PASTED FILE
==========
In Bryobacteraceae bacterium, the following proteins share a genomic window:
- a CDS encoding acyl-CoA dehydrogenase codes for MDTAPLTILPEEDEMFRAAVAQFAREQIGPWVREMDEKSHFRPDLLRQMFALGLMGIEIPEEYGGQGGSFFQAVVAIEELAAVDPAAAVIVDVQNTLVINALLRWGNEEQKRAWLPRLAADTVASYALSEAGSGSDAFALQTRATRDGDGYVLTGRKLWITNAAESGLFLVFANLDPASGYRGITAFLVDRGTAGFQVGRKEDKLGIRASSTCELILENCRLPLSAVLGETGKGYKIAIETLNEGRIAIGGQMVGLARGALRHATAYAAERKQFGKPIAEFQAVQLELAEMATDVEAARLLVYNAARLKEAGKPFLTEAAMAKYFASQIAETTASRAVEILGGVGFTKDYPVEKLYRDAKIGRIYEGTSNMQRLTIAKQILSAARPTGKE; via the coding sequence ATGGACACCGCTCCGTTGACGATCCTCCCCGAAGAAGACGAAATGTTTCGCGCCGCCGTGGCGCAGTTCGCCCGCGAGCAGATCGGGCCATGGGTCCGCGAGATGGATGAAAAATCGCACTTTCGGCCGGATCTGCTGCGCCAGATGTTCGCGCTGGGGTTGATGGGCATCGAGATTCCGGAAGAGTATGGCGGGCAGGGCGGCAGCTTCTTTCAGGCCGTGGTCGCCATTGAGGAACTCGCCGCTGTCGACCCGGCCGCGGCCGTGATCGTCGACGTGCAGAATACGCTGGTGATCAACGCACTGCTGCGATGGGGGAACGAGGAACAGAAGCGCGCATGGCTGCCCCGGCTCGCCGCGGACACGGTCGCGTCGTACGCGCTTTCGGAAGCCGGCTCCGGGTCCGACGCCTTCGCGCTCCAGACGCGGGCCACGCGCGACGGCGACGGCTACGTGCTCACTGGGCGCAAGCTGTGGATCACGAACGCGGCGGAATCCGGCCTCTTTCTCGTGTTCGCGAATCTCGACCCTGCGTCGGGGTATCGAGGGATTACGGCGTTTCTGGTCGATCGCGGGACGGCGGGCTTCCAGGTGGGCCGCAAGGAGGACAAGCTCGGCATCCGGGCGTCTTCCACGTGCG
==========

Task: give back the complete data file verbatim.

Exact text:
In Bryobacteraceae bacterium, the following proteins share a genomic window:
- a CDS encoding acyl-CoA dehydrogenase codes for MDTAPLTILPEEDEMFRAAVAQFAREQIGPWVREMDEKSHFRPDLLRQMFALGLMGIEIPEEYGGQGGSFFQAVVAIEELAAVDPAAAVIVDVQNTLVINALLRWGNEEQKRAWLPRLAADTVASYALSEAGSGSDAFALQTRATRDGDGYVLTGRKLWITNAAESGLFLVFANLDPASGYRGITAFLVDRGTAGFQVGRKEDKLGIRASSTCELILENCRLPLSAVLGETGKGYKIAIETLNEGRIAIGGQMVGLARGALRHATAYAAERKQFGKPIAEFQAVQLELAEMATDVEAARLLVYNAARLKEAGKPFLTEAAMAKYFASQIAETTASRAVEILGGVGFTKDYPVEKLYRDAKIGRIYEGTSNMQRLTIAKQILSAARPTGKE; via the coding sequence ATGGACACCGCTCCGTTGACGATCCTCCCCGAAGAAGACGAAATGTTTCGCGCCGCCGTGGCGCAGTTCGCCCGCGAGCAGATCGGGCCATGGGTCCGCGAGATGGATGAAAAATCGCACTTTCGGCCGGATCTGCTGCGCCAGATGTTCGCGCTGGGGTTGATGGGCATCGAGATTCCGGAAGAGTATGGCGGGCAGGGCGGCAGCTTCTTTCAGGCCGTGGTCGCCATTGAGGAACTCGCCGCTGTCGACCCGGCCGCGGCCGTGATCGTCGACGTGCAGAATACGCTGGTGATCAACGCACTGCTGCGATGGGGGAACGAGGAACAGAAGCGCGCATGGCTGCCCCGGCTCGCCGCGGACACGGTCGCGTCGTACGCGCTTTCGGAAGCCGGCTCCGGGTCCGACGCCTTCGCGCTCCAGACGCGGGCCACGCGCGACGGCGACGGCTACGTGCTCACTGGGCGCAAGCTGTGGATCACGAACGCGGCGGAATCCGGCCTCTTTCTCGTGTTCGCGAATCTCGACCCTGCGTCGGGGTATCGAGGGATTACGGCGTTTCTGGTCGATCGCGGGACGGCGGGCTTCCAGGTGGGCCGCAAGGAGGACAAGCTCGGCATCCGGGCGTCTTCCACGTGCG